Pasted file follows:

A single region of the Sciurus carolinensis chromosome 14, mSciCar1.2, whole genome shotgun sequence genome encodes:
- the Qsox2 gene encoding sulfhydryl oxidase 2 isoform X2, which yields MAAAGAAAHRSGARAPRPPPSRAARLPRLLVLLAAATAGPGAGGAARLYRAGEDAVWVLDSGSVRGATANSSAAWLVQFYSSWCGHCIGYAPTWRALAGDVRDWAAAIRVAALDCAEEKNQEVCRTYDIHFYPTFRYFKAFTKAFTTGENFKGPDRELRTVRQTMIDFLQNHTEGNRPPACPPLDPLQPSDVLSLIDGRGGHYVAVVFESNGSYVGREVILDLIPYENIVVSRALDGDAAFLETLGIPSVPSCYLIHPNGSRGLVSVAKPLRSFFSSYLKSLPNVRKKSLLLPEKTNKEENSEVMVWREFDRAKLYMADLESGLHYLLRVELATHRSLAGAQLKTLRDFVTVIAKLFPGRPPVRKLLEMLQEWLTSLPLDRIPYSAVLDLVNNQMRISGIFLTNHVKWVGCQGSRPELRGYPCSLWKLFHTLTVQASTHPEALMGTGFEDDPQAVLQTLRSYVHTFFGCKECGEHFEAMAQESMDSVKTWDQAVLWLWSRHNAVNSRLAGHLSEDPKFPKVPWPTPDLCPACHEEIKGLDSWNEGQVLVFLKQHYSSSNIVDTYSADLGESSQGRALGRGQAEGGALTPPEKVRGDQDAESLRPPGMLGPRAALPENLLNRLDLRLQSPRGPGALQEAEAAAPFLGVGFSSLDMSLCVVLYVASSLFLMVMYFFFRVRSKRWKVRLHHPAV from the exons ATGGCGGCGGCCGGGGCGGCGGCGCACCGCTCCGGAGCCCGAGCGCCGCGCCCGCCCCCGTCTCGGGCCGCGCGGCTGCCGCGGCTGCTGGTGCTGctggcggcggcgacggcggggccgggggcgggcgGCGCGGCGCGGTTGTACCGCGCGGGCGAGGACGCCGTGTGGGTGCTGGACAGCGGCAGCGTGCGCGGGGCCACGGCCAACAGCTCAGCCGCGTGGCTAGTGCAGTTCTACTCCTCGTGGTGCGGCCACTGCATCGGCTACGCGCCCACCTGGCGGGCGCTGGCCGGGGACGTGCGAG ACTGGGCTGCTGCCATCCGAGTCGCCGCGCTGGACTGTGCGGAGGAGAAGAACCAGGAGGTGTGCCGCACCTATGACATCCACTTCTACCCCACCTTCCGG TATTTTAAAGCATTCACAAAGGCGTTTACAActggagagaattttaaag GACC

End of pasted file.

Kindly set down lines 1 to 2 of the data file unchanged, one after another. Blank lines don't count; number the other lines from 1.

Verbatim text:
A single region of the Sciurus carolinensis chromosome 14, mSciCar1.2, whole genome shotgun sequence genome encodes:
- the Qsox2 gene encoding sulfhydryl oxidase 2 isoform X2, which yields MAAAGAAAHRSGARAPRPPPSRAARLPRLLVLLAAATAGPGAGGAARLYRAGEDAVWVLDSGSVRGATANSSAAWLVQFYSSWCGHCIGYAPTWRALAGDVRDWAAAIRVAALDCAEEKNQEVCRTYDIHFYPTFRYFKAFTKAFTTGENFKGPDRELRTVRQTMIDFLQNHTEGNRPPACPPLDPLQPSDVLSLIDGRGGHYVAVVFESNGSYVGREVILDLIPYENIVVSRALDGDAAFLETLGIPSVPSCYLIHPNGSRGLVSVAKPLRSFFSSYLKSLPNVRKKSLLLPEKTNKEENSEVMVWREFDRAKLYMADLESGLHYLLRVELATHRSLAGAQLKTLRDFVTVIAKLFPGRPPVRKLLEMLQEWLTSLPLDRIPYSAVLDLVNNQMRISGIFLTNHVKWVGCQGSRPELRGYPCSLWKLFHTLTVQASTHPEALMGTGFEDDPQAVLQTLRSYVHTFFGCKECGEHFEAMAQESMDSVKTWDQAVLWLWSRHNAVNSRLAGHLSEDPKFPKVPWPTPDLCPACHEEIKGLDSWNEGQVLVFLKQHYSSSNIVDTYSADLGESSQGRALGRGQAEGGALTPPEKVRGDQDAESLRPPGMLGPRAALPENLLNRLDLRLQSPRGPGALQEAEAAAPFLGVGFSSLDMSLCVVLYVASSLFLMVMYFFFRVRSKRWKVRLHHPAV from the exons ATGGCGGCGGCCGGGGCGGCGGCGCACCGCTCCGGAGCCCGAGCGCCGCGCCCGCCCCCGTCTCGGGCCGCGCGGCTGCCGCGGCTGCTGGTGCTGctggcggcggcgacggcggggccgggggcgggcgGCGCGGCGCGGTTGTACCGCGCGGGCGAGGACGCCGTGTGGGTGCTGGACAGCGGCAGCGTGCGCGGGGCCACGGCCAACAGCTCAGCCGCGTGGCTAGTGCAGTTCTACTCCTCGTGGTGCGGCCACTGCATCGGCTACGCGCCCACCTGGCGGGCGCTGGCCGGGGACGTGCGAG ACTGGGCTGCTGCCATCCGAGTCGCCGCGCTGGACTGTGCGGAGGAGAAGAACCAGGAGGTGTGCCGCACCTATGACATCCACTTCTACCCCACCTTCCGG TATTTTAAAGCATTCACAAAGGCGTTTACAActggagagaattttaaag GACC